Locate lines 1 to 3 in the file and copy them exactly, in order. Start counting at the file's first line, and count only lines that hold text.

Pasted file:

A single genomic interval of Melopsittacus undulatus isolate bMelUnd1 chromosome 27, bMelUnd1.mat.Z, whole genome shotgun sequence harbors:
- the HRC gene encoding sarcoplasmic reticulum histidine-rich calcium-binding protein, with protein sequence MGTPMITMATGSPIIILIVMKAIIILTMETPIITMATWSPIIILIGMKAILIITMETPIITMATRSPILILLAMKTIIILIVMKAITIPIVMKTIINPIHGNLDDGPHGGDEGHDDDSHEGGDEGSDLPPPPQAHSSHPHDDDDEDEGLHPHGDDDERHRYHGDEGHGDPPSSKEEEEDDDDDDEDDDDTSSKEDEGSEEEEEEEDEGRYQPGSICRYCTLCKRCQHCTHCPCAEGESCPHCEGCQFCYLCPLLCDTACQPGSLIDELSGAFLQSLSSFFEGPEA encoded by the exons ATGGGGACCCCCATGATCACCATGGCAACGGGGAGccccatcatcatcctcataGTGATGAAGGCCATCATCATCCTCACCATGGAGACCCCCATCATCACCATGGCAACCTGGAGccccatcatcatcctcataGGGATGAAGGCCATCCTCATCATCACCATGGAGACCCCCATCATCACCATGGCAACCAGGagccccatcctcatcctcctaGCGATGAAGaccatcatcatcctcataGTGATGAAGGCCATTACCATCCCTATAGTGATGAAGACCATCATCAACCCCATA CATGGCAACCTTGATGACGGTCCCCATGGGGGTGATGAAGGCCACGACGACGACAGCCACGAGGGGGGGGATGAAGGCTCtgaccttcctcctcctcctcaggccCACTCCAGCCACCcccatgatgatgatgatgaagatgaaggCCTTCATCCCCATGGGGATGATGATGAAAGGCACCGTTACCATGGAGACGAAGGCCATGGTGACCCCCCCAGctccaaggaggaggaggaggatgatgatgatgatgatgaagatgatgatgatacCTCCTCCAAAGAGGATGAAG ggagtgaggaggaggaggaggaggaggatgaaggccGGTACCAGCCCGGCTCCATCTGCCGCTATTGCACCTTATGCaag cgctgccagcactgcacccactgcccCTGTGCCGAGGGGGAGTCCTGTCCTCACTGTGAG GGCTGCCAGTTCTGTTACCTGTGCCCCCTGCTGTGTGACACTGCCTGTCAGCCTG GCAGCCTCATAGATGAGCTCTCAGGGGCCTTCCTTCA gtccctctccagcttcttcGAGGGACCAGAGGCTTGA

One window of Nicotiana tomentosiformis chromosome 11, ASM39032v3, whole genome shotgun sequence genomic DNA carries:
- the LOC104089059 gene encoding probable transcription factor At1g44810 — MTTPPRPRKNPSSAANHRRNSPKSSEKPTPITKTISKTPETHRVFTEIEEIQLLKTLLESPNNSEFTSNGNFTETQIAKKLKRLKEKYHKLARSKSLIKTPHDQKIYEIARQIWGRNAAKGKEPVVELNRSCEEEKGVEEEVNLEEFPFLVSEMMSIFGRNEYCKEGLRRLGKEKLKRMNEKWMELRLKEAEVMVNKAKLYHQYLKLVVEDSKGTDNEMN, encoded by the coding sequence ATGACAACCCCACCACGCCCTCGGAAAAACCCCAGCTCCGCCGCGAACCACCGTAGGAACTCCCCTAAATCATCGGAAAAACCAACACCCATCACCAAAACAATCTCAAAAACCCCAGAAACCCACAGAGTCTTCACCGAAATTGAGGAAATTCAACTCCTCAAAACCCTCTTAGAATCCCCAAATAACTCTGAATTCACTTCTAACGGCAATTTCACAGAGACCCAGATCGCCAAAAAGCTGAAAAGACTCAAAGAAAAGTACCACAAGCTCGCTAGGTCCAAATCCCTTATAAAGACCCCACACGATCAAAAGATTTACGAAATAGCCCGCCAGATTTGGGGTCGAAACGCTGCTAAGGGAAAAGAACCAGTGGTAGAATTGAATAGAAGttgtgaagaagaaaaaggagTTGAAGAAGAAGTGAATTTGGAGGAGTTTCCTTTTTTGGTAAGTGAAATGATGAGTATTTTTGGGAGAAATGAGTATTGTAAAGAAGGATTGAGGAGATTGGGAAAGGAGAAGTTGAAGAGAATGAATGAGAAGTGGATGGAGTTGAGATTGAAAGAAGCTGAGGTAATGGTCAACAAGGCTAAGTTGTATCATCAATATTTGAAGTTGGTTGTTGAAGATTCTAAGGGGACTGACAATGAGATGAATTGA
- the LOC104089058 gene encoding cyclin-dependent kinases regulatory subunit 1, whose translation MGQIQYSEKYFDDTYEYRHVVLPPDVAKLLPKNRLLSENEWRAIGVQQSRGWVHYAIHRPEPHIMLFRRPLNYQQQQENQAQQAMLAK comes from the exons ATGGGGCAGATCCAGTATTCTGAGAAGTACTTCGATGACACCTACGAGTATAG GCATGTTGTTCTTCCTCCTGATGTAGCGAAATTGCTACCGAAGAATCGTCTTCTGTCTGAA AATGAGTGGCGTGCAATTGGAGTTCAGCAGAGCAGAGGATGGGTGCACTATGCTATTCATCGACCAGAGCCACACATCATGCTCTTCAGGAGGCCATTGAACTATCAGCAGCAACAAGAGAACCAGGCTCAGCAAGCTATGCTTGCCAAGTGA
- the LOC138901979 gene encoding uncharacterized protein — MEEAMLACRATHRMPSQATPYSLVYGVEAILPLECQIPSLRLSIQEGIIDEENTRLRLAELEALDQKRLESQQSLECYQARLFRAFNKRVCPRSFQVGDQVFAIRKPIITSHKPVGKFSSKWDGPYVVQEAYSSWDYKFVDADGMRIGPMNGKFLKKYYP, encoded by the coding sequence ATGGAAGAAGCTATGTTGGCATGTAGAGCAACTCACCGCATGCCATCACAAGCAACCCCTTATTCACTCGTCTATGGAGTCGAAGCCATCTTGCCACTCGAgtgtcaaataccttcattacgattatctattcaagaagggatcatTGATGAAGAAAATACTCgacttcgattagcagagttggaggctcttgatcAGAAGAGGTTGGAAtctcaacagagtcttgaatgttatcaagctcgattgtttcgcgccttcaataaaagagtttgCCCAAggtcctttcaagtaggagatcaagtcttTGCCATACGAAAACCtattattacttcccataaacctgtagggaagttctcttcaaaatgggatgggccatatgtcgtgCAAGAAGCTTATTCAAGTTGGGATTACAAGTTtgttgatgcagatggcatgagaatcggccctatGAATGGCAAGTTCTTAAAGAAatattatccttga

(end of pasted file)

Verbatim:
A single genomic interval of Melopsittacus undulatus isolate bMelUnd1 chromosome 27, bMelUnd1.mat.Z, whole genome shotgun sequence harbors:
- the HRC gene encoding sarcoplasmic reticulum histidine-rich calcium-binding protein, with protein sequence MGTPMITMATGSPIIILIVMKAIIILTMETPIITMATWSPIIILIGMKAILIITMETPIITMATRSPILILLAMKTIIILIVMKAITIPIVMKTIINPIHGNLDDGPHGGDEGHDDDSHEGGDEGSDLPPPPQAHSSHPHDDDDEDEGLHPHGDDDERHRYHGDEGHGDPPSSKEEEEDDDDDDEDDDDTSSKEDEGSEEEEEEEDEGRYQPGSICRYCTLCKRCQHCTHCPCAEGESCPHCEGCQFCYLCPLLCDTACQPGSLIDELSGAFLQSLSSFFEGPEA encoded by the exons ATGGGGACCCCCATGATCACCATGGCAACGGGGAGccccatcatcatcctcataGTGATGAAGGCCATCATCATCCTCACCATGGAGACCCCCATCATCACCATGGCAACCTGGAGccccatcatcatcctcataGGGATGAAGGCCATCCTCATCATCACCATGGAGACCCCCATCATCACCATGGCAACCAGGagccccatcctcatcctcctaGCGATGAAGaccatcatcatcctcataGTGATGAAGGCCATTACCATCCCTATAGTGATGAAGACCATCATCAACCCCATA CATGGCAACCTTGATGACGGTCCCCATGGGGGTGATGAAGGCCACGACGACGACAGCCACGAGGGGGGGGATGAAGGCTCtgaccttcctcctcctcctcaggccCACTCCAGCCACCcccatgatgatgatgatgaagatgaaggCCTTCATCCCCATGGGGATGATGATGAAAGGCACCGTTACCATGGAGACGAAGGCCATGGTGACCCCCCCAGctccaaggaggaggaggaggatgatgatgatgatgatgaagatgatgatgatacCTCCTCCAAAGAGGATGAAG ggagtgaggaggaggaggaggaggaggatgaaggccGGTACCAGCCCGGCTCCATCTGCCGCTATTGCACCTTATGCaag cgctgccagcactgcacccactgcccCTGTGCCGAGGGGGAGTCCTGTCCTCACTGTGAG GGCTGCCAGTTCTGTTACCTGTGCCCCCTGCTGTGTGACACTGCCTGTCAGCCTG GCAGCCTCATAGATGAGCTCTCAGGGGCCTTCCTTCA gtccctctccagcttcttcGAGGGACCAGAGGCTTGA

One window of Nicotiana tomentosiformis chromosome 11, ASM39032v3, whole genome shotgun sequence genomic DNA carries: